Abu Dhabi: The first premiere screening for the 56 minutes long film “Living Skin” is also Egyptian Director - Fawzi Saleh’s first movie.

Living Skin speaks about children as young as 10 years old, whose families live under the poverty line. Due to their unfortunate living conditions, those children are forced to leave their education and work in dangerous and hazardous jobs, such as in tanneries in a slum, in a very poorly located area in Egypt, where the sewage water is part of the streets they walk and live in.

Even though young, several of the children’s jobs shown in the movie included: exposure to acid burns (folic and sulphuric acid), paint, fumes, machinery knives that end up chopping their fingers off if not careful, and climbing from tall buildings without any precautions taken.

Ten year old Mohamed’s father spoke about his son working in a tannery during the movie. He said: “You see how corrupt our environment looks like? If I leave my boy out in the streets without work, he will end up becoming either a thief or a murderer, he’s better off working that roaming around those dirty streets with wannabe children!”

The director, Fawzi Saleh, decided to portray the story of child labour in Egypt when he first moved from an area in Egypt called Port Saeed, to Cairo in 2008. “I lived nearby the area I shot the movie in, and was astonished at the poor living conditions among people, one cannot imagine what they go through without seeing it. At the time I was an assistant director. I took up the idea of shooting the movie with my director who encouraged me to direct the movie myself, so I decided to pursue it, and by 2009, I produced my first movie Living Skin.”

When speaking to the audience, Fawzi explained that his ultimate dream as a child was to become Robin Hood. “As robin hood, I believed I could take money from the rich, and give it to the poor. When I grew up and attended university I dreamt of becoming a politician but failed to do so. And look at me today… a director!”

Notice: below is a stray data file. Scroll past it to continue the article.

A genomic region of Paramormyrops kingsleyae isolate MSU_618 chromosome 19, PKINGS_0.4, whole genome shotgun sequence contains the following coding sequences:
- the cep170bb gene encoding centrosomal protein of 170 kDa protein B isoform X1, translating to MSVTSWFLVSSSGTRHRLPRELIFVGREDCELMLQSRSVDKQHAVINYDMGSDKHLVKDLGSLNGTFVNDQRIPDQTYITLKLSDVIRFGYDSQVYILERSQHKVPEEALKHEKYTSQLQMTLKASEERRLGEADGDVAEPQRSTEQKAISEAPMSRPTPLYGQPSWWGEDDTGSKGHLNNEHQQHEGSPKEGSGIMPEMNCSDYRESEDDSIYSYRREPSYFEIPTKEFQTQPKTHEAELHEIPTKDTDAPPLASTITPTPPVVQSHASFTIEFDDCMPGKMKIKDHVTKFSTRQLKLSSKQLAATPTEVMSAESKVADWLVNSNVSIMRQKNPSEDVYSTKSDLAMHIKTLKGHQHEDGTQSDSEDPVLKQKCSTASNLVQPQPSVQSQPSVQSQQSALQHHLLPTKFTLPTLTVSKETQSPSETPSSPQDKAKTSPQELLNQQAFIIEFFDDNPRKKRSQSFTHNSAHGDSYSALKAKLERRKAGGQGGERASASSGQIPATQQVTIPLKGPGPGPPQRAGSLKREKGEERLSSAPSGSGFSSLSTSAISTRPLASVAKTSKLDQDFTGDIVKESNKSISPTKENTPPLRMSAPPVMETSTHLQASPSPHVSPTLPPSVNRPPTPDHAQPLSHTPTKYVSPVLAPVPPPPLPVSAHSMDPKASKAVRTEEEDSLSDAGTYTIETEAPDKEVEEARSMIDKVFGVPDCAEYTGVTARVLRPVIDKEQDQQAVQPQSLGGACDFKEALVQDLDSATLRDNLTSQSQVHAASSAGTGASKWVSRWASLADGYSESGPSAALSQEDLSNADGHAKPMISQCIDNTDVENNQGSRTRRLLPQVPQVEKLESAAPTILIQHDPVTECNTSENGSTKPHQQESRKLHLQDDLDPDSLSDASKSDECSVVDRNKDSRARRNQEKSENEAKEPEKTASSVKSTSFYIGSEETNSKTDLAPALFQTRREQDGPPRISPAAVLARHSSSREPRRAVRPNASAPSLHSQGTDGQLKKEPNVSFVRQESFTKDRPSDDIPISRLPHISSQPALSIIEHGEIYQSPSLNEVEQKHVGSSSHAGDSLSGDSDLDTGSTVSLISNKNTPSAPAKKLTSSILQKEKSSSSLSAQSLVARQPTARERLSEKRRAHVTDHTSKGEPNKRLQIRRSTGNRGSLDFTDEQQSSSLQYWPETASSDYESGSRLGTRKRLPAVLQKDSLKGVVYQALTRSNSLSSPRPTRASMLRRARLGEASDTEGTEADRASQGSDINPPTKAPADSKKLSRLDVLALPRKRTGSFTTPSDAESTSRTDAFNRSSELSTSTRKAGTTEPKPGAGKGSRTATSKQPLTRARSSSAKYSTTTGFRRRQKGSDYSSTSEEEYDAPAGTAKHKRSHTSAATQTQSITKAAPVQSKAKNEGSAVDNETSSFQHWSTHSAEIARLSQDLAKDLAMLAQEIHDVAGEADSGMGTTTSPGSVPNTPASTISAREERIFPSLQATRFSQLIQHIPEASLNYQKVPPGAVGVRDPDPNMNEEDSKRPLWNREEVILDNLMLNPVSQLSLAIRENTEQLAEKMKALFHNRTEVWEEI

Tabloid! speaks to the director after the movie screening:

What was your aim behind focusing on those specific young characters?

I wanted to shed light on the “below poor living conditions” some of the Egyptians and their children are living in.

Has this movie been shown elsewhere? Do you plan to screen it in Egypt soon?

The movie just came out two weeks ago, and is screened for the first time in Abu Dhabi. I expect it to come out in Egypt by November.

Why did you choose those specific kids as characters in your movie?

I chose eight kids out of 45, and they were selected for their horrendous poor living conditions. These kids are working in chemical-related-jobs, with no precautionary measures and that’s supposedly illegal in Egypt and in the whole world!

Do you plan to make more similar movies?

Yes, I plan to focus on a similar message in all my movies. There are hardly any movies out there that show what poor living conditions some people go through.

Film Review

It’s a sad movie, but very realistic and definitely based on truth. Many Egyptians live in beyond poor-living conditions which usually end up harming their health’s, their children’s future, and is a slow and in-direct road to death.

The director did a great job in portraying all that, and I truly hope certain influential decision makers watch the movie, and take some action. It would be good to see more movies of the same sort. Definitely a must see!